That's a very good question. We take a very integrative approach to this. On one end, we're interested in the evolution and ecology of how animals are using signals. And that takes us for example, out into the field, with binoculars, tape recorders, various kinds of audio or video equipment. On the other hand, we're interested in how the animal's brains are actually processing and producing those signals. And that might take us into the lab with electrodes and lab coats and, and everything in between. Because to study a problem in biology like this, a problem in organismal biology, you often have to take this multifarious approach where you're approaching the question from a lot of different angles in order to piece together a comprehensive answer. I would say the bread and butter of our work is to carefully observe animals. And then based on those observations, designing experiments to ask them questions about, for example, how they hear a sound, or what a sound means to them, or what a visual signal means to them. You're basically doing what I would like to call a bioassay. You have a question, you have a hypothesis, you, for example, suggest that female birds of a species are more attracted to males songs that are more complicated, more complex. So how do you ask that question, and that's where you might, for example, bring those females into the laboratory and train them to hop on perches that will trigger the playback of sound and find that they will hop on the perch that plays back the more complicated sound. That doesn't prove that the female is going to choose that male in the field but it's an example of sort of getting you somewhere there. The bread and butter is almost like going out and doing Nature Channel stuff. With all of the fun stuff that comes with it, going out and a beautiful day and with the birds singing, and you're in the middle of this gorgeous outdoor space, and then with all the challenges, so you're now you know, a half hour walk away from any dry space, you're a middle of the marsh and the thunderstorm comes up. Yeah, a little scary, or you make a misstep, and you find that you've gone face down with a faceplant into the mud of the marsh. At the end of the day, it's actually a lot of fun. But there are some days when it's not quite as fun.

Christina Shin  05:31

That was a perfect mental image of National Geographic, which I watched while I was growing up. So we talked a lot about your work in the lab and on the field, what is one thing you enjoy doing outside of work?

Dr. Steve Nowicki  05:44

My wife and I spent an inordinate amount of time cooking, we both really like to cook, I'd have to say we're both pretty good cooks, we cook a lot of different kinds of food, we specialize on different things. And we actually love having people come over and cook with us, I always have my class over for dinner. The pandemic has ended that for a few semesters, but you know, it's a good way for students to know each other and to get to know me and my wife. So I would say that maybe cooking is our biggest hobby.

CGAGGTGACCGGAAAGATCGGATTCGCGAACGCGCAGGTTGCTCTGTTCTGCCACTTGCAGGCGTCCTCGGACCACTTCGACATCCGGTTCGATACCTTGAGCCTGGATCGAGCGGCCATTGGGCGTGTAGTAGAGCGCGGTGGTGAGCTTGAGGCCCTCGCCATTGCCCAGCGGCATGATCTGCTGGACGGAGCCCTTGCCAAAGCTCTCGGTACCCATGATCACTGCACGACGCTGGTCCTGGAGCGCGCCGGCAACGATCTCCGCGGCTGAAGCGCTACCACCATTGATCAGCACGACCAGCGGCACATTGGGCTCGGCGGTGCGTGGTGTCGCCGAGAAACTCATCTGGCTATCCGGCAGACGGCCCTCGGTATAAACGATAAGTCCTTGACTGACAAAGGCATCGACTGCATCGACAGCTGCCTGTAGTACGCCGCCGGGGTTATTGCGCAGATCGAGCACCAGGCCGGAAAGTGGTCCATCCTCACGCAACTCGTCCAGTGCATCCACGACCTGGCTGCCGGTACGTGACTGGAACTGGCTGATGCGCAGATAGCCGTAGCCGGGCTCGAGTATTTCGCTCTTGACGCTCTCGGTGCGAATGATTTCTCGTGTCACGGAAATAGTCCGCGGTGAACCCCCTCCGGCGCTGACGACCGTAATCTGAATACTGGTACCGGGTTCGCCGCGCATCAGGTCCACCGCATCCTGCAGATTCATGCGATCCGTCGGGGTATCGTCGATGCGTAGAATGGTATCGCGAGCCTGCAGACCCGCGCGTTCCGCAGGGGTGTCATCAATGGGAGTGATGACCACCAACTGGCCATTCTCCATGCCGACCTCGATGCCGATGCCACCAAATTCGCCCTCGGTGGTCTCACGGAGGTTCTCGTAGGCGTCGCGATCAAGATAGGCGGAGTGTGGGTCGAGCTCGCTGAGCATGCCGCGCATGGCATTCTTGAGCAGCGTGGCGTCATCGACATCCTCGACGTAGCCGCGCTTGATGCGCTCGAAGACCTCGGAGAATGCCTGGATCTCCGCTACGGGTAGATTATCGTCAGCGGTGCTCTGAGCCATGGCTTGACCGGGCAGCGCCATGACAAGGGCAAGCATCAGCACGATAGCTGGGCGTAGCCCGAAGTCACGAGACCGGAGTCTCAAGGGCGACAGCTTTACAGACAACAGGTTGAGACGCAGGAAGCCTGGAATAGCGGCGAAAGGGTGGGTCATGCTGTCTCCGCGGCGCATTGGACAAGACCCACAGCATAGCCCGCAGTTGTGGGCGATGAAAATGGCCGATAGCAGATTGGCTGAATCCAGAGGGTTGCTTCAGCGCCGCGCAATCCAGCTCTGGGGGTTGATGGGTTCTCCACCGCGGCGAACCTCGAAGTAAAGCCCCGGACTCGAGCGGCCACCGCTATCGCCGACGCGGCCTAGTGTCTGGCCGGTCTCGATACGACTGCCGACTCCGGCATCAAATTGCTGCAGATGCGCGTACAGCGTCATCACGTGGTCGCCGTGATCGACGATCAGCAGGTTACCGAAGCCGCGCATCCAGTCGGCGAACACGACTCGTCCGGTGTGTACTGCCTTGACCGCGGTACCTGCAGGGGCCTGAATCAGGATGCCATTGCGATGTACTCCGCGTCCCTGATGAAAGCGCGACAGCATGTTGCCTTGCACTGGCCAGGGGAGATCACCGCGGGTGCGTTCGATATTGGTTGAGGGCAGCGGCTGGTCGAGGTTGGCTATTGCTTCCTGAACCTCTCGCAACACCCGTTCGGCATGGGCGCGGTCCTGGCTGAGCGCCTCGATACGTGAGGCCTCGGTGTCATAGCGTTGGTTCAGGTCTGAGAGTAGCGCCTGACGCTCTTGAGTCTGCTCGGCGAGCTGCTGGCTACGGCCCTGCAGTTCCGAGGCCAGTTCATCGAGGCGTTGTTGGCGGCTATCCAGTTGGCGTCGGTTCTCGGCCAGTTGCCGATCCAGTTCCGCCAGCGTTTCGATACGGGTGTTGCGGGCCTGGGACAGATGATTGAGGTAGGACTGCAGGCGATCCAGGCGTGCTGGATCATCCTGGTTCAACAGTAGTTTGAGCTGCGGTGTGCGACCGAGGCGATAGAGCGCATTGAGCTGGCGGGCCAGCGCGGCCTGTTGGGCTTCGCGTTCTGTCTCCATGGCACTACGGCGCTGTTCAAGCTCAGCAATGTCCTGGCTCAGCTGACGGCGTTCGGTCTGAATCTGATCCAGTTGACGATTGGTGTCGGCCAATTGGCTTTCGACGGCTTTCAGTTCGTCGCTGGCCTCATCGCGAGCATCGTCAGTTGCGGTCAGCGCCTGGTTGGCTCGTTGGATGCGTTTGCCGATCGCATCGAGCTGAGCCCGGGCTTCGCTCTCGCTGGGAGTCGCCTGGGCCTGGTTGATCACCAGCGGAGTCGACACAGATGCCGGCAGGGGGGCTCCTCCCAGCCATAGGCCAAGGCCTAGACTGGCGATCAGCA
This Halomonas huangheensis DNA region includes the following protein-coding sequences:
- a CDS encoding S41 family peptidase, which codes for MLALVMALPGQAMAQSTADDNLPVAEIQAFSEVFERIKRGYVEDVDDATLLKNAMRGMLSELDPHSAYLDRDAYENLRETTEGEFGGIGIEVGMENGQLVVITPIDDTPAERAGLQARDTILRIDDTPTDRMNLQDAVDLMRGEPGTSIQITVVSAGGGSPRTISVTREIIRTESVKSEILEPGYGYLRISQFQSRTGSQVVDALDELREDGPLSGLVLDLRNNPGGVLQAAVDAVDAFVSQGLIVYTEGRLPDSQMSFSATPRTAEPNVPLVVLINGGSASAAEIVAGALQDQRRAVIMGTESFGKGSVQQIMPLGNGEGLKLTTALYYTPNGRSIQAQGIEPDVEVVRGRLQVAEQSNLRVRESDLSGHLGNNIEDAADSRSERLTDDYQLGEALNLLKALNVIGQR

Christina Shin  06:11

Oh, this is making me hungry. Is there anything you wish someone who isn't a trained scientist understood about your profession or discipline?

Dr. Steve Nowicki  06:20

Yeah, I mean, I'll say one other thing. And I want to give credit to Matthew Zipple, a graduate student who I've worked with closely and articulated as well as anybody I've heard an answer to the question of "why would you study animal behavior?" Because there are people who like nature, who like animals and who are just intrigued with it, but then there are other people who say, "Why Why spend your time you know, you're a talented person, why study this?" And it has to do with asking how exceptional are humans? Right? I mean, we are exceptional. But are we exceptional in unique ways? Are we just exceptional? Because we're doing the same things, we're just doing a lot more of it. So as we study animals, for example, how they communicate, you know, some would say, what could you possibly learn about human language from studying a bird singing? And the answer is a surprising amount about what is and isn't special about human behavior, human language, right? are we different in kind? Or are we different in degree? And I think we're different in degree. And it's an interesting question that we can, you know, pose to and learn from animals to say, how different are we in degree, and if all we're interested in is in the human condition, we can still gain a better perspective on that condition, by sort of seeing ourselves through the lens of what animals can and can't do.

Christina Shin  07:53

Thank you so much for joining me, Dr. Nowicki. And thanks to the listener for joining us at BioGist. Also thank you to the Duke University biology department for supporting this podcast and Poddington Bear for the music. See you next time.